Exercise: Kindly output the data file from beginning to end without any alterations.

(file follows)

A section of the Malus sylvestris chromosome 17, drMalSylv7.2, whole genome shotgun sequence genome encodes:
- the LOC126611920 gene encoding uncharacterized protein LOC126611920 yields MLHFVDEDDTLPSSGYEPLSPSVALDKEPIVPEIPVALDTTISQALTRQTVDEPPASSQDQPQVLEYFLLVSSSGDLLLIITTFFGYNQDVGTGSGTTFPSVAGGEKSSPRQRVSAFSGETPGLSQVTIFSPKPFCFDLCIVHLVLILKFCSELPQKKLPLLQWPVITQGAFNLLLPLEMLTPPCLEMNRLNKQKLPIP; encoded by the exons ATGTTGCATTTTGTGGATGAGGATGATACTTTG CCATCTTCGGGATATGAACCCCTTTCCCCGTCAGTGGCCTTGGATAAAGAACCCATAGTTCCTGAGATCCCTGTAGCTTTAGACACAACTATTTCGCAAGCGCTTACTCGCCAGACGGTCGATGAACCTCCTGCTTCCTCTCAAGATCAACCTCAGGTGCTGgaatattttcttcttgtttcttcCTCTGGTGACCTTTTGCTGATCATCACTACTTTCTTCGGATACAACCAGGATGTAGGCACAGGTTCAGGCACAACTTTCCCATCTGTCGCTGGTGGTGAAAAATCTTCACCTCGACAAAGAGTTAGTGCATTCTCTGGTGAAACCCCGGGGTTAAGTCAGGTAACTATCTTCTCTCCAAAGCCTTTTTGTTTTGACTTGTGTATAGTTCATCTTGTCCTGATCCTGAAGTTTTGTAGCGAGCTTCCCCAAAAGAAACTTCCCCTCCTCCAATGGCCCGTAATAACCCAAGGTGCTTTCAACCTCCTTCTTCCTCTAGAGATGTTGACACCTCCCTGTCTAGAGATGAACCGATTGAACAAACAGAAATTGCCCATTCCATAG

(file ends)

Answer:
A section of the Malus sylvestris chromosome 17, drMalSylv7.2, whole genome shotgun sequence genome encodes:
- the LOC126611920 gene encoding uncharacterized protein LOC126611920 yields MLHFVDEDDTLPSSGYEPLSPSVALDKEPIVPEIPVALDTTISQALTRQTVDEPPASSQDQPQVLEYFLLVSSSGDLLLIITTFFGYNQDVGTGSGTTFPSVAGGEKSSPRQRVSAFSGETPGLSQVTIFSPKPFCFDLCIVHLVLILKFCSELPQKKLPLLQWPVITQGAFNLLLPLEMLTPPCLEMNRLNKQKLPIP; encoded by the exons ATGTTGCATTTTGTGGATGAGGATGATACTTTG CCATCTTCGGGATATGAACCCCTTTCCCCGTCAGTGGCCTTGGATAAAGAACCCATAGTTCCTGAGATCCCTGTAGCTTTAGACACAACTATTTCGCAAGCGCTTACTCGCCAGACGGTCGATGAACCTCCTGCTTCCTCTCAAGATCAACCTCAGGTGCTGgaatattttcttcttgtttcttcCTCTGGTGACCTTTTGCTGATCATCACTACTTTCTTCGGATACAACCAGGATGTAGGCACAGGTTCAGGCACAACTTTCCCATCTGTCGCTGGTGGTGAAAAATCTTCACCTCGACAAAGAGTTAGTGCATTCTCTGGTGAAACCCCGGGGTTAAGTCAGGTAACTATCTTCTCTCCAAAGCCTTTTTGTTTTGACTTGTGTATAGTTCATCTTGTCCTGATCCTGAAGTTTTGTAGCGAGCTTCCCCAAAAGAAACTTCCCCTCCTCCAATGGCCCGTAATAACCCAAGGTGCTTTCAACCTCCTTCTTCCTCTAGAGATGTTGACACCTCCCTGTCTAGAGATGAACCGATTGAACAAACAGAAATTGCCCATTCCATAG